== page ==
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“Well, you’re going to have to look down if you want to see the camera.”
Travis Schlenk didn’t give off the impression of someone you’d care to defy. Beefy and bald, with a penchant for wearing cowboy boots instead of designer shoes, Schlenk was wrapping up his seventh season with the Warriors when we met on April 13, 2011. It was his second year as the team’s director of player personnel. Two months later, he would be promoted to assistant general manager. It was an impressive rise for the Selden, Kansas, native who caught on with the Golden State Warriors after working four years with the Miami Heat as their video coordinator. He then paid his dues as a video scout and assistant coach with the Warriors. Schlenk is, perhaps due to his midwestern upbringing, reserved in conversation—“one of those guys who flies under the radar,” according to Jerry West—and that reticence served him well in becoming the Warriors’ resident stats nerd in those first few months under the Joe Lacob regime. Someone who’s ostensibly in charge of your team’s nascent analytics buildup is not someone who should be gabbing to the press when it’s not his place.
从 BETABALL: How Silicon Valley and Science Built One of the Greatest Basketball Teams in History by Erik Malinowski. Copyright © 2017 by Erik Malinowski. Reprinted by permission of ATRIA BOOKS, a Division of Simon & Schuster, Inc.
But Schlenk was doing me a service this day, as we walked along the catwalks suspended some 80 feet above the Oracle Arena flooring. A few hours before the Warriors’ final regular-season home game of the 2010–11 season, a dance team down below was squeezing in last-minute practice before the 7:30 p.m. tipoff against Portland. The Trail Blazers, sitting on 48 wins, were looking ahead to the playoffs, where they’d face the Dallas Mavericks, while the 35-win Warriors were looking ahead to a summer of golf and general uncertainty about what changes might befall the franchise.
For now, Schlenk was willing to show me what I’d asked to see. As Lacob prepared to head off to Boston for the MIT Sloan Sports Analytics Conference several weeks earlier, I’d read a news story that the Warriors had installed motion-capture cameras inside Oracle Arena as part of a data-gathering effort called SportVU. The hope was that this budding technology might usher in a movement that would revolutionize how basketball is analyzed, and how the game is taught to the next generation.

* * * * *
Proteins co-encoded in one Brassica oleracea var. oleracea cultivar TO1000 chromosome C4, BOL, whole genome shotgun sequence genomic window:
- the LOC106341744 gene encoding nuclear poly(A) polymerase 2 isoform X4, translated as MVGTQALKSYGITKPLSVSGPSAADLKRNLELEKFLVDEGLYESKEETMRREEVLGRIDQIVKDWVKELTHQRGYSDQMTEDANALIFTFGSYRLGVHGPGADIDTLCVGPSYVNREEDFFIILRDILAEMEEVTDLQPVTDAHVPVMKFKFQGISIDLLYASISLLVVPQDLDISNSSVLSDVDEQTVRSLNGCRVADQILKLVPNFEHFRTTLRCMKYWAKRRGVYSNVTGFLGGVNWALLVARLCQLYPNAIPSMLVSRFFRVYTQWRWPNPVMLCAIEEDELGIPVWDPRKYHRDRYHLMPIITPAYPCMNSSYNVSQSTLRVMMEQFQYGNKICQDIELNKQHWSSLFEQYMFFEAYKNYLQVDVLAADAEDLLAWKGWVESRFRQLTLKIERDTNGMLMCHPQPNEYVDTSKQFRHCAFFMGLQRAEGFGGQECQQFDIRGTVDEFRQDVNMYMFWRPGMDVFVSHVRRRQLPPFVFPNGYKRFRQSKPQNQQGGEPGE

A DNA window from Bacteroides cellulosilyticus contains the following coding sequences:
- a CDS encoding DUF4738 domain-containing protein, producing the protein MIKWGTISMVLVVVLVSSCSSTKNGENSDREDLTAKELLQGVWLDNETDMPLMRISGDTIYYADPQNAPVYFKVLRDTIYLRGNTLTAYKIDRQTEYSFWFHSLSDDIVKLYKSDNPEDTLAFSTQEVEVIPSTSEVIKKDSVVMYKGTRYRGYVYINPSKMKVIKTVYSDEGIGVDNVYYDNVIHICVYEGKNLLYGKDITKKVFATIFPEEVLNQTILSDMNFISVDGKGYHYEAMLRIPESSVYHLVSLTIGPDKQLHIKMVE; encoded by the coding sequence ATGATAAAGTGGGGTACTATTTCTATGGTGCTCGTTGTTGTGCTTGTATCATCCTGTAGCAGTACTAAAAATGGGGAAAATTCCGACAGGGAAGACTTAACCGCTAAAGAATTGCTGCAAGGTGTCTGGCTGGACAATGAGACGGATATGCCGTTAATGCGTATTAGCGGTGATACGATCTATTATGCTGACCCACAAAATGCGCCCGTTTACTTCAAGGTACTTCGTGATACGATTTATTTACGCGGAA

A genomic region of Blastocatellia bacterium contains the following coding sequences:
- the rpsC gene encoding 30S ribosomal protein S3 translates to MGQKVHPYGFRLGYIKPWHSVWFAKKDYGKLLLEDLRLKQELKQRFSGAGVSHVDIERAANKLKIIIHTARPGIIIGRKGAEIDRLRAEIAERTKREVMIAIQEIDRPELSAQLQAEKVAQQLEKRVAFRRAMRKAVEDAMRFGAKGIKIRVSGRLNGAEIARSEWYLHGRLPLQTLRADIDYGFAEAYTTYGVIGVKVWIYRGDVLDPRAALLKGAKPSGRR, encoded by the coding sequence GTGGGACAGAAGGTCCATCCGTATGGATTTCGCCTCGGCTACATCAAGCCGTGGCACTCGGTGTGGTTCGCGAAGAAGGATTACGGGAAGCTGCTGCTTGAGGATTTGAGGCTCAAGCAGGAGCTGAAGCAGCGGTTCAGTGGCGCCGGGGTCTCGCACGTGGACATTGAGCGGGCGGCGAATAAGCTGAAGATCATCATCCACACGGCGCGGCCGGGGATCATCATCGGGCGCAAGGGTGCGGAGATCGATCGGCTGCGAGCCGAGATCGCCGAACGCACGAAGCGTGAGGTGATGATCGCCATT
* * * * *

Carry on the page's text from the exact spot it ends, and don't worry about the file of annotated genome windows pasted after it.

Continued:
For some, this represented nothing less than the future of the NBA.
Despite its name, SportVU didn’t originally develop from anything sports-related. The firm was founded in 2005 by Miky Tamir, an Israeli entrepreneur who earned a PhD in physics and worked for the Soreq Nuclear Research Center in Israel for 10 years. His specialty was advanced optical recognition and image processing, and Tamir founded the company based on missile-tracking technology he had developed. And in the way you can track a missile based on motion capture, you can also track a player or a ball during a sporting event, and that seemed like a more pro table and practical application.
SportVU started analyzing soccer games by recording ball and player motion more than a dozen times per second. The footage would be piped through SportVU’s proprietary algorithms to plot the data on a three-dimensional grid. What resulted were not only custom animations and tailored scouting reports, but also virtual reams of spreadsheet data that could be further parsed by the teams themselves, provided you had a stable of quants who knew what the hell to do with all the information.
Most American audiences probably learned about SportVU for the first time during the 2008 US presidential election, when it partnered with a graphics firm named Vizrt to provide CNN with its Jedi-like holograms of anchor Jessica Yellin during the network’s coverage. A month after Barack Obama was elected president and the need for political holograms had dissipated, SportVU was acquired by a company with three decades of expertise in sports and statistics. Stats LLC, which was jointly owned by the Associated Press and Rupert Murdoch’s News Corporation, bought out Tamir and other minority investors. For a year, the Chicago-based Stats had been looking to move into motion-capture technology if it could acquire the right company.
That company was SportVU.